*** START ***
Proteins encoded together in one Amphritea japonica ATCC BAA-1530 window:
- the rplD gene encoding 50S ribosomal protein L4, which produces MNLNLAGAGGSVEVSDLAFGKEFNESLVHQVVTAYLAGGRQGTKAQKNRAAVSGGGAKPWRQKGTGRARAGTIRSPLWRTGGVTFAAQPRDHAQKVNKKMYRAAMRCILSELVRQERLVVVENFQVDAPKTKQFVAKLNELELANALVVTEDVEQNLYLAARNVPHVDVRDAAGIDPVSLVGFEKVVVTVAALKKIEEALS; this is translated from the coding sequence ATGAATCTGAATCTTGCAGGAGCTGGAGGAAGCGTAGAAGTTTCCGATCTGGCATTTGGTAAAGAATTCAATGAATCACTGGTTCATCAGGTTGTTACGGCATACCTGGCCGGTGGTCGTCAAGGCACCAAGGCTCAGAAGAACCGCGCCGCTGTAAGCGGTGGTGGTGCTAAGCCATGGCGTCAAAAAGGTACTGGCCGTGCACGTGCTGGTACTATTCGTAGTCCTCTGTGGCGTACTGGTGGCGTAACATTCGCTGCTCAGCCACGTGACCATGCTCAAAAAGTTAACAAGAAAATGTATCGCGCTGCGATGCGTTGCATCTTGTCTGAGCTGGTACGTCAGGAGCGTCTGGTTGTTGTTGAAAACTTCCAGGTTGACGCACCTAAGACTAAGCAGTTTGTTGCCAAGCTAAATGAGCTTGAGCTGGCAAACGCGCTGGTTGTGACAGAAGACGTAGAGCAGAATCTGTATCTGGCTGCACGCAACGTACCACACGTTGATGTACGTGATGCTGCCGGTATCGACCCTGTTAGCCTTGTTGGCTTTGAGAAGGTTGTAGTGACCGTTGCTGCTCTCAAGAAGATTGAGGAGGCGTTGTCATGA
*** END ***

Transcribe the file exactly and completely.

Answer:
Proteins encoded together in one Amphritea japonica ATCC BAA-1530 window:
- the rplD gene encoding 50S ribosomal protein L4, which produces MNLNLAGAGGSVEVSDLAFGKEFNESLVHQVVTAYLAGGRQGTKAQKNRAAVSGGGAKPWRQKGTGRARAGTIRSPLWRTGGVTFAAQPRDHAQKVNKKMYRAAMRCILSELVRQERLVVVENFQVDAPKTKQFVAKLNELELANALVVTEDVEQNLYLAARNVPHVDVRDAAGIDPVSLVGFEKVVVTVAALKKIEEALS; this is translated from the coding sequence ATGAATCTGAATCTTGCAGGAGCTGGAGGAAGCGTAGAAGTTTCCGATCTGGCATTTGGTAAAGAATTCAATGAATCACTGGTTCATCAGGTTGTTACGGCATACCTGGCCGGTGGTCGTCAAGGCACCAAGGCTCAGAAGAACCGCGCCGCTGTAAGCGGTGGTGGTGCTAAGCCATGGCGTCAAAAAGGTACTGGCCGTGCACGTGCTGGTACTATTCGTAGTCCTCTGTGGCGTACTGGTGGCGTAACATTCGCTGCTCAGCCACGTGACCATGCTCAAAAAGTTAACAAGAAAATGTATCGCGCTGCGATGCGTTGCATCTTGTCTGAGCTGGTACGTCAGGAGCGTCTGGTTGTTGTTGAAAACTTCCAGGTTGACGCACCTAAGACTAAGCAGTTTGTTGCCAAGCTAAATGAGCTTGAGCTGGCAAACGCGCTGGTTGTGACAGAAGACGTAGAGCAGAATCTGTATCTGGCTGCACGCAACGTACCACACGTTGATGTACGTGATGCTGCCGGTATCGACCCTGTTAGCCTTGTTGGCTTTGAGAAGGTTGTAGTGACCGTTGCTGCTCTCAAGAAGATTGAGGAGGCGTTGTCATGA